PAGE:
The ability to use AI to fabricate information has implications beyond cyberbullying, said Kaivin Cottle, who teaches an AI course at Burley Junior High in Burley, Idaho. Once her students realize how easily images can be manipulated, it’s harder for them to take everything they see online at face value.

“They know they can build a fake that looks real. They won’t even be able to trust their own eyes, what they see, what they hear or what they read,” which can be very unsettling, Cottle said.

Further development of AI could exacerbate another problem: students’ inability to resist social media or screens in general.

Some of Sell’s students seem to spend their lives glued to their devices due to social media algorithms on sites like TikTok, which are powered by AI, are so effective, he said.

Over time, he expects these algorithms to only get smarter, more powerful — and even more addictive, making the virtual world more tempting and the non-virtual one more difficult to navigate.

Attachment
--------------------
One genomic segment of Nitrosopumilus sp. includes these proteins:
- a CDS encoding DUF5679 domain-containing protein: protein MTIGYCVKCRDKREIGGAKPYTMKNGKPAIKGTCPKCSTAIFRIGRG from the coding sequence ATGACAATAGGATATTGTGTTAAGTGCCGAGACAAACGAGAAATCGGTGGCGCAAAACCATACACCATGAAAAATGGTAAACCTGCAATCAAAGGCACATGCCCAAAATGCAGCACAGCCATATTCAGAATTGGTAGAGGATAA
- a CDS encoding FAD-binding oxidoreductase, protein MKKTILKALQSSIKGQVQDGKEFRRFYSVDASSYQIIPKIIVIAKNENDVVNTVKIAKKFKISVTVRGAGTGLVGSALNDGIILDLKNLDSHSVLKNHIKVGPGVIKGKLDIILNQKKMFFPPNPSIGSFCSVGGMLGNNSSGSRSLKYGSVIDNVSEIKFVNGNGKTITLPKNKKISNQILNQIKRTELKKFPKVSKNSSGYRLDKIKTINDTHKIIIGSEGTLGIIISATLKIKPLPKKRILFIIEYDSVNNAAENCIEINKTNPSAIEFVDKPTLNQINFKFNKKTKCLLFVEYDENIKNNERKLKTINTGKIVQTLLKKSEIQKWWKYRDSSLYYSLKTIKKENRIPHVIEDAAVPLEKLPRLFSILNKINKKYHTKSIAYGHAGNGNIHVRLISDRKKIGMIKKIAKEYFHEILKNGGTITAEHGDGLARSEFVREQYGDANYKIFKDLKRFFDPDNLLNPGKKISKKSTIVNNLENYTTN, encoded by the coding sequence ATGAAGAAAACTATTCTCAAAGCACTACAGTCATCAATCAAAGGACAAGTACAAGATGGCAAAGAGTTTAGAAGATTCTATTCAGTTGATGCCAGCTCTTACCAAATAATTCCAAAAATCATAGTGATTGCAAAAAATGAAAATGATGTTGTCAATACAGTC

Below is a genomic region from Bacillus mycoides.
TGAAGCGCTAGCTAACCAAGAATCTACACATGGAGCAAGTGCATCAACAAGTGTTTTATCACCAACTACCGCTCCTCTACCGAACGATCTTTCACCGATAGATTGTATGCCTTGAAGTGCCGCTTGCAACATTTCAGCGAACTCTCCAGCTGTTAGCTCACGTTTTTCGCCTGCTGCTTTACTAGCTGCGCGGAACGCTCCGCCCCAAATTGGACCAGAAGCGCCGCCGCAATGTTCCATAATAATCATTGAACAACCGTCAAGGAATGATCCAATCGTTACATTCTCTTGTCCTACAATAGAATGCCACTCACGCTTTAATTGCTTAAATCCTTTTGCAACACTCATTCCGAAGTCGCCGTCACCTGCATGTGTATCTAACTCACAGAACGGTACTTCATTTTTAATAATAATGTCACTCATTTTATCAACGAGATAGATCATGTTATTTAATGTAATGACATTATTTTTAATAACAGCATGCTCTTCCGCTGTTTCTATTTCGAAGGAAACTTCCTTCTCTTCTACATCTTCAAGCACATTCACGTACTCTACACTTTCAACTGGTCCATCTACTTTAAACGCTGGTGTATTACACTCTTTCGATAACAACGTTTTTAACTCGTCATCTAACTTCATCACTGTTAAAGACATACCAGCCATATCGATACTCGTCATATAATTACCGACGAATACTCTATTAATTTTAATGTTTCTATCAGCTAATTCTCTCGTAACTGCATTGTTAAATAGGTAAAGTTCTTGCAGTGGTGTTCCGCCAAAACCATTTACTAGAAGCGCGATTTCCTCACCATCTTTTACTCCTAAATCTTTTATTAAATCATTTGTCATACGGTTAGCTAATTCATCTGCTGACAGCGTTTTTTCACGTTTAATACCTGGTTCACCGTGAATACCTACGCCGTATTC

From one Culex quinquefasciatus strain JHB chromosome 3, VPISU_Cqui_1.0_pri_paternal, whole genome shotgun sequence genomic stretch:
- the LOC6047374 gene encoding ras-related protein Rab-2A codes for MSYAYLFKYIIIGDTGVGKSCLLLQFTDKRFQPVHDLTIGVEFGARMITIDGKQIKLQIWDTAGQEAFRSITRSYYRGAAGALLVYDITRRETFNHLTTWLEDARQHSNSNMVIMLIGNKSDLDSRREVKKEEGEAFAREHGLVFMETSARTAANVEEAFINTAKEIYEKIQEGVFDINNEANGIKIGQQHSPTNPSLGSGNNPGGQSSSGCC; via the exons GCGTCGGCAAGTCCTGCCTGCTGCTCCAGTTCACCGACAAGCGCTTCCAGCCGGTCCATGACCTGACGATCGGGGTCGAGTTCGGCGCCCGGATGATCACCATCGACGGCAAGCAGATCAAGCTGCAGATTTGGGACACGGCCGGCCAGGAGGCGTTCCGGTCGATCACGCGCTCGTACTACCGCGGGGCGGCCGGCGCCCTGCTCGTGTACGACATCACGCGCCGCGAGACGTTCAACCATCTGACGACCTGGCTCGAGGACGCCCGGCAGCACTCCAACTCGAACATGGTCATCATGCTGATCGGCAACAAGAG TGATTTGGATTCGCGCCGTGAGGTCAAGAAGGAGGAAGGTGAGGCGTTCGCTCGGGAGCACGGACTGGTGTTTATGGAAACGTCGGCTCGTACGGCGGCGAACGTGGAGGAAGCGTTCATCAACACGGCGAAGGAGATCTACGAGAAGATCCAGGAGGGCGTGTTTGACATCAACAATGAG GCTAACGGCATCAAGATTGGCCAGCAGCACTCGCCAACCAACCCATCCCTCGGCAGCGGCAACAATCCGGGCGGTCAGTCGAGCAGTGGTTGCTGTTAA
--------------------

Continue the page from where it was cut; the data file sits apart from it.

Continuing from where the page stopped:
In the next decade, bots may also become more human, leading to a landscape like the one depicted in the 2013 film Her, in which a lonely man falls in love with an AI-powered operating system.

Rainey predicts that teenagers “may be sucked into a world where their relationship with their bots and their relationship with the synthetic environment will be more enriching, more engaging, more immersive than the real-world relationships they have, which are messed up both boring and complicated.”

What is the “modern moment”

On the other hand, in anticipating that AI will have a negative impact on teenage mental health, educators may project their own fears about its disruptive potential onto their workGantus suggested.

“Our education system is designed to make factory workers,” Gantus said. “And AI is like, ‘we don’t need factory workers anymore.'”

Teachers and their students may need to work through this kind of anxiety together — along with the rest of society, Rainey said.

“Now that we have our intelligence and intelligence upgraded through this tool, how do we take advantage of that without becoming slaves to it?” he said. “This is the essence of the modern moment. The question is, how do we get the good and reduce the bad that might come from it?’

By admin

Leave a Reply

Your email address will not be published. Required fields are marked *